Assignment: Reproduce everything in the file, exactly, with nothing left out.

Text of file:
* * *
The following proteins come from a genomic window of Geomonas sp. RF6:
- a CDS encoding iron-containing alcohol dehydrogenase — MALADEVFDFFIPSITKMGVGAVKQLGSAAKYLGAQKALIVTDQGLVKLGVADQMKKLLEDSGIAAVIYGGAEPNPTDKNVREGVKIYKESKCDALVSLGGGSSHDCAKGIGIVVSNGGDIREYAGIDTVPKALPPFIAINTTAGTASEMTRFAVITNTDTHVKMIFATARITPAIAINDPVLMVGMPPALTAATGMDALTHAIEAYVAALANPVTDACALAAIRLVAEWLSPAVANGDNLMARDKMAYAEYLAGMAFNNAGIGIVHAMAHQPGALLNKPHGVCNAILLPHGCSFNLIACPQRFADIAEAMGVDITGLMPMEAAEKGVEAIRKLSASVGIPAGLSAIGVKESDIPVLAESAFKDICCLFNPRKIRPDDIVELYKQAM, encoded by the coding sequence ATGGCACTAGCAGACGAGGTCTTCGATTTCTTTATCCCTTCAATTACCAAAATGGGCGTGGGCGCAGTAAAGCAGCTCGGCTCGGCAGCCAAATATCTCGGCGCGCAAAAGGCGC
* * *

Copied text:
The following proteins come from a genomic window of Geomonas sp. RF6:
- a CDS encoding iron-containing alcohol dehydrogenase — MALADEVFDFFIPSITKMGVGAVKQLGSAAKYLGAQKALIVTDQGLVKLGVADQMKKLLEDSGIAAVIYGGAEPNPTDKNVREGVKIYKESKCDALVSLGGGSSHDCAKGIGIVVSNGGDIREYAGIDTVPKALPPFIAINTTAGTASEMTRFAVITNTDTHVKMIFATARITPAIAINDPVLMVGMPPALTAATGMDALTHAIEAYVAALANPVTDACALAAIRLVAEWLSPAVANGDNLMARDKMAYAEYLAGMAFNNAGIGIVHAMAHQPGALLNKPHGVCNAILLPHGCSFNLIACPQRFADIAEAMGVDITGLMPMEAAEKGVEAIRKLSASVGIPAGLSAIGVKESDIPVLAESAFKDICCLFNPRKIRPDDIVELYKQAM, encoded by the coding sequence ATGGCACTAGCAGACGAGGTCTTCGATTTCTTTATCCCTTCAATTACCAAAATGGGCGTGGGCGCAGTAAAGCAGCTCGGCTCGGCAGCCAAATATCTCGGCGCGCAAAAGGCGC